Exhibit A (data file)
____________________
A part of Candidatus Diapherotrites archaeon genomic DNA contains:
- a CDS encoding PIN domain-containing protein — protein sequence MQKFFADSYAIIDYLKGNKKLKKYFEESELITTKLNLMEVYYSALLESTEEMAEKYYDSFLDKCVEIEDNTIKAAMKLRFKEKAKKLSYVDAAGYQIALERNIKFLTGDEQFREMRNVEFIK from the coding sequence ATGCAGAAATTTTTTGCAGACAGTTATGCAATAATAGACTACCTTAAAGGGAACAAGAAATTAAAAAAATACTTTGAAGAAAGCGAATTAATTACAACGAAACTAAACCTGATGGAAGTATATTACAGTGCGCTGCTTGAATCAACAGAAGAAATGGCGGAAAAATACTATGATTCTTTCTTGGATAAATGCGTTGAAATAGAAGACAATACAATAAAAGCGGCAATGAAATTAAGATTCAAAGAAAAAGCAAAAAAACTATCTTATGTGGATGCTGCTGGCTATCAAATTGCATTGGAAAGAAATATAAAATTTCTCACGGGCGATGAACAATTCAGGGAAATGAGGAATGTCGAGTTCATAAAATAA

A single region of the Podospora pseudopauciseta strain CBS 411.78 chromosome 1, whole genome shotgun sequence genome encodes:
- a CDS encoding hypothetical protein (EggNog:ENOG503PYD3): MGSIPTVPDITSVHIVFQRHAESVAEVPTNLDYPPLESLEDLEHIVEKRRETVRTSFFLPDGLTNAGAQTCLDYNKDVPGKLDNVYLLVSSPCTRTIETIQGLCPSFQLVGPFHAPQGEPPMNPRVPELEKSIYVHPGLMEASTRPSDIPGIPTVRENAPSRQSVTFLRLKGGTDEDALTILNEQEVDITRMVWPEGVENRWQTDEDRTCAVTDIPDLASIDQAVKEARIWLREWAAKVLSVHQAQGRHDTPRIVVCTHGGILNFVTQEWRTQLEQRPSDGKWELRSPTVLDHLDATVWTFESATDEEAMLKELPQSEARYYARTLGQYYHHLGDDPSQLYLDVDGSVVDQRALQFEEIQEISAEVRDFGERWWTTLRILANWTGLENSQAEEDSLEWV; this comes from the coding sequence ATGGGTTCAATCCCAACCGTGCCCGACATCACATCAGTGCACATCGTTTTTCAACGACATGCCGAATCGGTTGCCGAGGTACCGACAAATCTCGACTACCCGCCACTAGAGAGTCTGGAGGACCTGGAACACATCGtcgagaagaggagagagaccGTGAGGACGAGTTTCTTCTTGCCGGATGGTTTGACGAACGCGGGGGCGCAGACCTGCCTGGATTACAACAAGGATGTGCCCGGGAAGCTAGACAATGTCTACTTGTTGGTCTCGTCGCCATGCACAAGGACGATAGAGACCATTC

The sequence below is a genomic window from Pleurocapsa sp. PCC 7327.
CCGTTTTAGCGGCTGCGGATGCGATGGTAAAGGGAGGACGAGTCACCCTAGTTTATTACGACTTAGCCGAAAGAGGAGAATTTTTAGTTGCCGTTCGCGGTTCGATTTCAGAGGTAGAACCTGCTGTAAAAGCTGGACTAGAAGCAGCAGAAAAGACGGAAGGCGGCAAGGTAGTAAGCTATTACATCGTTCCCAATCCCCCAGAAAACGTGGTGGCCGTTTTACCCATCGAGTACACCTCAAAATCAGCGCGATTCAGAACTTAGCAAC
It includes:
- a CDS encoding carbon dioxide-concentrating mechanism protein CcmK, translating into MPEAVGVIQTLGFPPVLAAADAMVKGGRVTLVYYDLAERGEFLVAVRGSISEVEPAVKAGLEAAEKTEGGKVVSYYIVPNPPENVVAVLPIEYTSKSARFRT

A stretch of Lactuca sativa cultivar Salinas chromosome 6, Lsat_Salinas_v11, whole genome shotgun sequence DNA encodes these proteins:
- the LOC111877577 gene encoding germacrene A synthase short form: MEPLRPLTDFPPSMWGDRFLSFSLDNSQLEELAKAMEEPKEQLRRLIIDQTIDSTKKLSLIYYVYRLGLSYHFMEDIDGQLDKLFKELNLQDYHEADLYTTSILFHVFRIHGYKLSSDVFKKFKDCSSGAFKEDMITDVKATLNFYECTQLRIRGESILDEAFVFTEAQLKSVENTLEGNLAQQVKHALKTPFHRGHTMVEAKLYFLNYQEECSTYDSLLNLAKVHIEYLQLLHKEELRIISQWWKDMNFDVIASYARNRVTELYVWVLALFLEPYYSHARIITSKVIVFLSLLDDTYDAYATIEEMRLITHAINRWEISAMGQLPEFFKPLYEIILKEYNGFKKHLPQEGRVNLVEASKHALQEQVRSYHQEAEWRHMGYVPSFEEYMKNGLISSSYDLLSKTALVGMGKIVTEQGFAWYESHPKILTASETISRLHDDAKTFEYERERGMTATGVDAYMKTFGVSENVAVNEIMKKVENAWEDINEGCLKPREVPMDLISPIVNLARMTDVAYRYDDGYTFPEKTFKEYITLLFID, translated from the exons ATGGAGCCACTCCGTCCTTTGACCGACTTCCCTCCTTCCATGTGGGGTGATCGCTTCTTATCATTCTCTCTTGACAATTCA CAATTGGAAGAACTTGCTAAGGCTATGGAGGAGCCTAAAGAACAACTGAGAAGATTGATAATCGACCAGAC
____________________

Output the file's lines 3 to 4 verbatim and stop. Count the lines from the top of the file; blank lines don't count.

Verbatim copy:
A single region of the Podospora pseudopauciseta strain CBS 411.78 chromosome 1, whole genome shotgun sequence genome encodes:
- a CDS encoding hypothetical protein (EggNog:ENOG503PYD3): MGSIPTVPDITSVHIVFQRHAESVAEVPTNLDYPPLESLEDLEHIVEKRRETVRTSFFLPDGLTNAGAQTCLDYNKDVPGKLDNVYLLVSSPCTRTIETIQGLCPSFQLVGPFHAPQGEPPMNPRVPELEKSIYVHPGLMEASTRPSDIPGIPTVRENAPSRQSVTFLRLKGGTDEDALTILNEQEVDITRMVWPEGVENRWQTDEDRTCAVTDIPDLASIDQAVKEARIWLREWAAKVLSVHQAQGRHDTPRIVVCTHGGILNFVTQEWRTQLEQRPSDGKWELRSPTVLDHLDATVWTFESATDEEAMLKELPQSEARYYARTLGQYYHHLGDDPSQLYLDVDGSVVDQRALQFEEIQEISAEVRDFGERWWTTLRILANWTGLENSQAEEDSLEWV; this comes from the coding sequence ATGGGTTCAATCCCAACCGTGCCCGACATCACATCAGTGCACATCGTTTTTCAACGACATGCCGAATCGGTTGCCGAGGTACCGACAAATCTCGACTACCCGCCACTAGAGAGTCTGGAGGACCTGGAACACATCGtcgagaagaggagagagaccGTGAGGACGAGTTTCTTCTTGCCGGATGGTTTGACGAACGCGGGGGCGCAGACCTGCCTGGATTACAACAAGGATGTGCCCGGGAAGCTAGACAATGTCTACTTGTTGGTCTCGTCGCCATGCACAAGGACGATAGAGACCATTC